The colorful Judge Cooley
The Texas Hill Country has always attracted mavericks, nonconformists and eccentrics. Its history is filled with more characters than the Chinese alphabet and more drama than “The Young and the Restless.”
Judge A.O. Cooley felt the attraction of the Hill Country the first time he saw it. He rode into Gillespie County one day to do some prospecting, lost his horse in Fredericksburg, stopped to hunt him and never left town.
Judge Cooley was born in New York in 1826. He attended college in Tennessee. He was a frontier lawyer, land agent, politician and circuit judge.
Cooley represented Gillespie and surrounding counties in the state legislature between 1857 and 1870. The San Antonio Daily Express described him as a union man and a republican “until the election of 1868 when he became a Hamiltonian, and like so many others, after having passed through the purgatory of liberal republicanism, landed safely in the harbor of the democratic party.”
He soon sailed out of that harbor and became a republican again.
Friends and foes alike respected and feared his quick wit and agile mind. “As a lawyer he had few equals,” a San Antonio reporter wrote. “In any other sphere than the frontier town he had chosen to make his home Judge Cooley would have made a national reputation.”
A colleague who admired the judge but didn’t like him very much called Judge Cooley “one of those creatures whom God Almighty put on this earth for a purpose known only to himself.”
On July 10, 1868, a rider shot and wounded Cooley as the judge stood in the doorway of his house in Fredericksburg. Gillespie County Sheriff Frank Young and Captain Alfred Hunter tracked the shooter to Fayette County, arrested him and delivered him to military authorities.
Radical republicans labeled the shooting an “attempted political assassination,” but the truth was far less dramatic. The shooter, Tom Nixon, a “mere boy,” was angry at the judge for a ruling in a family matter.
While holding court on the frontier, Judge Cooley often had to improvise. A reporter for the Mason News-Item wrote, “Court met — not as it did in lovely spring last on the verdant lawn under a bee tree but in a blacksmith’s shop (in Junction) ... His Honor and Judge occupied the anvil’s place on an old live oak stump in the center of the room ... while the lawyers and the jury roosted on sycamore poles that were especially provided for their benefit.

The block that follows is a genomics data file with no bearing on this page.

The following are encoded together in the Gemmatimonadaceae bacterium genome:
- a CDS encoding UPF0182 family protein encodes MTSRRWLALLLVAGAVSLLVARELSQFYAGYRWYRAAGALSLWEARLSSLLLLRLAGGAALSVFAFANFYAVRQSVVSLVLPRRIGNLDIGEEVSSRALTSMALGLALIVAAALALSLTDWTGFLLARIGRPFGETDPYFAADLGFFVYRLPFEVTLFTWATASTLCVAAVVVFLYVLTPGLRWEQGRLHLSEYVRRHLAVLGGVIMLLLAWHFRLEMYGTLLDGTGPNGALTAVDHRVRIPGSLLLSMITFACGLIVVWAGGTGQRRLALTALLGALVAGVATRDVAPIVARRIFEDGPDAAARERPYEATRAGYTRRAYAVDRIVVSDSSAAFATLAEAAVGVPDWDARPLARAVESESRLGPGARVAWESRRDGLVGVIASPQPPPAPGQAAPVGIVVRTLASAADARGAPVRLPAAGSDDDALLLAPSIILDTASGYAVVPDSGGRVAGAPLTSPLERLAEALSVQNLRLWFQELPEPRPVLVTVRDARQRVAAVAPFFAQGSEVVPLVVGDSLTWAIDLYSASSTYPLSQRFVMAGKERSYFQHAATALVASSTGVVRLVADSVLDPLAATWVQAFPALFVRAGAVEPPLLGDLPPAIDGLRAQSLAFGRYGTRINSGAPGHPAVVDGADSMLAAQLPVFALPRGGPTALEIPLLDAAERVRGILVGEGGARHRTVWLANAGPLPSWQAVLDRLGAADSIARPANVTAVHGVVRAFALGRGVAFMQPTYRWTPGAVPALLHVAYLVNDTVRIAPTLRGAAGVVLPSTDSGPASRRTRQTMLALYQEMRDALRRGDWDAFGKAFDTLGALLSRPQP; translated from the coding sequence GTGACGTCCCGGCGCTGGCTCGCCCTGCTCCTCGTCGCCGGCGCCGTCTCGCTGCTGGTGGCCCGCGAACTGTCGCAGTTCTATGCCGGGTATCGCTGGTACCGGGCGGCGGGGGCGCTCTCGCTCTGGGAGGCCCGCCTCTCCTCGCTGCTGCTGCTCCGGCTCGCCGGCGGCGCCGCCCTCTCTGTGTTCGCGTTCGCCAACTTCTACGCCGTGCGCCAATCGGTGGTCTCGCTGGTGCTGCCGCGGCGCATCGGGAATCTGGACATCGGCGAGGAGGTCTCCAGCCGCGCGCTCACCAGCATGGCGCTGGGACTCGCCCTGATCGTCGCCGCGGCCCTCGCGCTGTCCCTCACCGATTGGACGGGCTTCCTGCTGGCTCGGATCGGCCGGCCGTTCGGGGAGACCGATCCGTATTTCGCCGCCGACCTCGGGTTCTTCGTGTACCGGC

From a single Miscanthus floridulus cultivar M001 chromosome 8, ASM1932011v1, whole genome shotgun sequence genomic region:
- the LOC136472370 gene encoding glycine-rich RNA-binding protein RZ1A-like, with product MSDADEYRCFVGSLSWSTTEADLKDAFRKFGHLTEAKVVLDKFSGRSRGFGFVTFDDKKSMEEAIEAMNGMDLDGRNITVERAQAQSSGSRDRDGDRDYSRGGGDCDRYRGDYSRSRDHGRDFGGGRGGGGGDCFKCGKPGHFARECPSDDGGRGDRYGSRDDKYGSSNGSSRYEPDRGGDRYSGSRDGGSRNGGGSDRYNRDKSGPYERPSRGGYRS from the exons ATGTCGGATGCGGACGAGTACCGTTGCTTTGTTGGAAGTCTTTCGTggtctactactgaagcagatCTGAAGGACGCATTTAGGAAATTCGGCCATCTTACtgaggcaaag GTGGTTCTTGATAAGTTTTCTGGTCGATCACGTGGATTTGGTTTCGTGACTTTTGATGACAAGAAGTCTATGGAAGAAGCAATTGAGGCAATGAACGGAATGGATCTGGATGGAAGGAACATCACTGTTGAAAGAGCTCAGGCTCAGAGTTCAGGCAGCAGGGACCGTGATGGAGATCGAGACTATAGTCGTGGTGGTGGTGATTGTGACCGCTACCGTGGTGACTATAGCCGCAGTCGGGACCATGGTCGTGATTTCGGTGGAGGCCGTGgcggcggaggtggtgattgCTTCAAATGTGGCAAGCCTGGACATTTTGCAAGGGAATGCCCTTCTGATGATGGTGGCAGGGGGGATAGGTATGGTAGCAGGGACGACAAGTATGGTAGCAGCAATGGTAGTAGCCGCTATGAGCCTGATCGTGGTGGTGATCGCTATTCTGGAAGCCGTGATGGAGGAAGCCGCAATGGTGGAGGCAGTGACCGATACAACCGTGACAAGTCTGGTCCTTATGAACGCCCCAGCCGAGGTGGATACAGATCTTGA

“On Friday night,” the Mason reporter continued, “the Indians paid us a visit and confiscated 14 horses belonging to natives of the county seat, besides Amos Coyote Gray, a gallant steed belonging to Judge Cooley of Fredericksburg.”
Judge Cooley’s law office was upstairs in the Maier Building at the corner of Main and Adams in Fredericksburg. The judge’s law partner was A.W. Moursund, an immigrant from Norway. Moursund’s nephew was a member of Lyndon Johnson’s inner circle.
On July 2, 1888, two men robbed the Bank of Fredericksburg located on the first floor of the Maier Building. Judge Cooley and two bank employees fired shots at the robbers from Cooley’s second story window as the thieves made a mad dash for Palo Alto Creek.
Judge Cooley married Samantha McKittrick in the 1860s. The judge maintained a home in Austin for his wife and family and a separate home and office for himself in Fredericksburg. He never told his friends in Gillespie County about his family in Austin.
On Aug. 22, 1894, Judge Cooley, A.W. Moursund, L. Hagen and Louis Priess formed the Greenwood Cemetery Association.
Judge Cooley died of natural causes in Fredericksburg on Sept. 26, 1899. He was the first person buried in Greenwood Cemetery.
He left no will. No one claimed his considerable estate. Lawyers settled the matter years later after selling the judge’s property and depositing the cash assets in the state treasury.
The Cooley family wasn’t close. Judge Cooley’s wife learned of his death after reading his obituary in the Austin newspaper.